football

FSU TE Haplea spurs charity event

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Kevin Haplea had plenty of free time in the past year, and he decided to put it to use.
Haplea, a redshirt senior tight end for FSU, missed the 2013 season with a knee injury, but he wasn't idle. Haplea spearheaded Friday's Lift for Life event at Florida State's Indoor Practice Facility, raising money for Fanconi Anemia and Jimbo and Candi Fisher's Kidz1stFund.
"It's definitely a proud moment," Haplea said after the event's conclusion on Friday. "It's really good to see how much you can accomplish just by doing your part and pulling your own weight.I don't know the total number but I know we had a great crowd and raised a lot of money for a really good cause."
Barely more than a year ago, Haplea found out that he'd miss the 2013 season with an ACL tear. Shortly thereafter the transfer from Penn State decided to start an FSU chapter of Uplifting Athletes, a nonprofit organization that sets college football teams up to help fundraise for rare diseases. Haplea had been involved in the Penn State chapter of the same organization, and FSU already had a strong tie to Fanconi Anemia fundraising through the Fisher family and the Kidz1stFund.
Fisher said he was moved when Haplea brought the idea of starting an FSU chapter to help raise money for Fanconi Anemia, a rare and currently incurable disease that affects Fisher's son, Ethan.
"It was amazing to me," Fisher said. "When he started uplifting athletes he was injured and he could have been down, and that just showed his character."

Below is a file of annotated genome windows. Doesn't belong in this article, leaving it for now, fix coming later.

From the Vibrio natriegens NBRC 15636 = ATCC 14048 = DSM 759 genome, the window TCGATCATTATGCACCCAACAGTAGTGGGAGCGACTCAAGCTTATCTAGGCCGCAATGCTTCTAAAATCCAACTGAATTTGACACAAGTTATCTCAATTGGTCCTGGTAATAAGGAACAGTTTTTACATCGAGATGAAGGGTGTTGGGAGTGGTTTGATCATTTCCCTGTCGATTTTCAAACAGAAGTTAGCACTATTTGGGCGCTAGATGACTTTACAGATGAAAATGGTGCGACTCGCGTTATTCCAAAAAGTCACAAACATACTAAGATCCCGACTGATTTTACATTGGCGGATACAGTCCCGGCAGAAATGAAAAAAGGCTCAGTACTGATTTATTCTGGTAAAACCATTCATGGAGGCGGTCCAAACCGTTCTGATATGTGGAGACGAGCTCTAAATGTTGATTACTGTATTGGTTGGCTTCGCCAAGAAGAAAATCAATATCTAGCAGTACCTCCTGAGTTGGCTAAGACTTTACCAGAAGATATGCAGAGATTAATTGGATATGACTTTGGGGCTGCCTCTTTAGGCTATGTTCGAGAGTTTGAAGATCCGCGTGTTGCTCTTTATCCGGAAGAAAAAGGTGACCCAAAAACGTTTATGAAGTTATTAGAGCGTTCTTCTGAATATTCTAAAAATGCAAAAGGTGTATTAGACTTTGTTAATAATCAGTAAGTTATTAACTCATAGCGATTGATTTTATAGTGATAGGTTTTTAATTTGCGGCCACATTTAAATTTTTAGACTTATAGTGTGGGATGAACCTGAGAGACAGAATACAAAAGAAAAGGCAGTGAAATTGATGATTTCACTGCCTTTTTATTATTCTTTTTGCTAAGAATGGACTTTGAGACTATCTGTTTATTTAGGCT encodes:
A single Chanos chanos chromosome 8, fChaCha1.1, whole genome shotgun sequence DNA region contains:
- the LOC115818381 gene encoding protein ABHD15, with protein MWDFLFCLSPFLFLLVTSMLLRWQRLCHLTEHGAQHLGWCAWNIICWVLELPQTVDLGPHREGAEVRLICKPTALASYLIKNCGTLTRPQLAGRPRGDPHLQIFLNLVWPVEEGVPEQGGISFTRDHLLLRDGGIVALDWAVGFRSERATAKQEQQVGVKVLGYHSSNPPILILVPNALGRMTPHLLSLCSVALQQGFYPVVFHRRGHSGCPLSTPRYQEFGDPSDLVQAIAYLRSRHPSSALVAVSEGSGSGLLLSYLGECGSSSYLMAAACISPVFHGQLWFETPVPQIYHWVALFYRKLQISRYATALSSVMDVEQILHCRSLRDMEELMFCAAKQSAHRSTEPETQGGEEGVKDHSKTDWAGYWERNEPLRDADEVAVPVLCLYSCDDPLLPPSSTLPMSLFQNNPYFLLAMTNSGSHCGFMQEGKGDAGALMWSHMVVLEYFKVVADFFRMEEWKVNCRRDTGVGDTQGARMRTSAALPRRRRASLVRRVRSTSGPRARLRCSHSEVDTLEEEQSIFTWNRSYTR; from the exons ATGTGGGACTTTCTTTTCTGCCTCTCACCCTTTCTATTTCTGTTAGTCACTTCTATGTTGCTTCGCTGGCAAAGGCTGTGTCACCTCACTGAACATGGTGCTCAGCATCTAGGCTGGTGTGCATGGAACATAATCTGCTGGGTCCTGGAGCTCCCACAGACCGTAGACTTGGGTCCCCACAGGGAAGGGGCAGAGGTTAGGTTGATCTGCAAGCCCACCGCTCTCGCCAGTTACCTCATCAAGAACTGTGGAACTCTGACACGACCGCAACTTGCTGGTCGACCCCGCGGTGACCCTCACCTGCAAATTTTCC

Haplea took charge of organizing the efforts, making sure to get the group registered and doing much of the busy work, reserving space on campus and getting all the requisite permits and paperwork for the group's events - Friday's Lift for Life was the first at FSU.
"It's not really too big a challenge when you have a lot of guys helping you out," Haplea said. "I'm heading it up, just from knowing so much about it. Everyone at FSU is a big help, the facility staff and everyone. there were so many people involved it's definitely not just me, I don't want to take all the credit."
Most of FSU's roster showed up on Friday to participate in a series of competitive strength games; pushing sleds, flipping tires, even pushing vans across the IPF field. Players said that Fisher's son Ethan, who suffers from Fanconi Anemia and is frequently around the team, provided a powerful motivation to do something to help.
"It's always great supporting something," sophomore safety Jalen Ramsey said. "It's great to be a part of that. … We see Ethan as a regular little kid. He's fun to be around, he jokes, he laughs. but you know in the back of your mind he has this disease and it's good knowing you can support someone."
Fisher played cheerleader and occasional referee during the event, and said seeing such a large number of his players come out for this event was a deeply moving experience.
"For Candi and I it's tremendous," Fisher said. "It amazes me the way kids can be. They've got so many things to do today and their time is so demanding, every second is accounted for. For them to come out here and help our family and the other children, words don't explain it. It's just an unbelievable appreciation we have and respect we have for our players to be able to do that."
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